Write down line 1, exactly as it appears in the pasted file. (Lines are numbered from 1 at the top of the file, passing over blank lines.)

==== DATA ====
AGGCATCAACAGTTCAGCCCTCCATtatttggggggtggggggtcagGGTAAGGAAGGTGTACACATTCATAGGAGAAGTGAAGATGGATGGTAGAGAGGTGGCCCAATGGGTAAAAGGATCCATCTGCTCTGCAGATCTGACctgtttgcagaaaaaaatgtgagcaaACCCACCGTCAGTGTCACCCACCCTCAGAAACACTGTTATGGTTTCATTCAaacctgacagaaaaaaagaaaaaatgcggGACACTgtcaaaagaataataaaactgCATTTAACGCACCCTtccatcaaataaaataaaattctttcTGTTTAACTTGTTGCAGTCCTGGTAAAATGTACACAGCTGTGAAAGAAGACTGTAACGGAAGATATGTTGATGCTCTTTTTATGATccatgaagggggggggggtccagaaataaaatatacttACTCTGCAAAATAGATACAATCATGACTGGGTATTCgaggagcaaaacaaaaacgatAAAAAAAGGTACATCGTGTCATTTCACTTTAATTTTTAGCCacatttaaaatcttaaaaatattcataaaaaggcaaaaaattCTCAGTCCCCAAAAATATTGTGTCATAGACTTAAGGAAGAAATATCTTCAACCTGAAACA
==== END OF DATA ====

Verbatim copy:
AGGCATCAACAGTTCAGCCCTCCATtatttggggggtggggggtcagGGTAAGGAAGGTGTACACATTCATAGGAGAAGTGAAGATGGATGGTAGAGAGGTGGCCCAATGGGTAAAAGGATCCATCTGCTCTGCAGATCTGACctgtttgcagaaaaaaatgtgagcaaACCCACCGTCAGTGTCACCCACCCTCAGAAACACTGTTATGGTTTCATTCAaacctgacagaaaaaaagaaaaaatgcggGACACTgtcaaaagaataataaaactgCATTTAACGCACCCTtccatcaaataaaataaaattctttcTGTTTAACTTGTTGCAGTCCTGGTAAAATGTACACAGCTGTGAAAGAAGACTGTAACGGAAGATATGTTGATGCTCTTTTTATGATccatgaagggggggggggtccagaaataaaatatacttACTCTGCAAAATAGATACAATCATGACTGGGTATTCgaggagcaaaacaaaaacgatAAAAAAAGGTACATCGTGTCATTTCACTTTAATTTTTAGCCacatttaaaatcttaaaaatattcataaaaaggcaaaaaattCTCAGTCCCCAAAAATATTGTGTCATAGACTTAAGGAAGAAATATCTTCAACCTGAAACA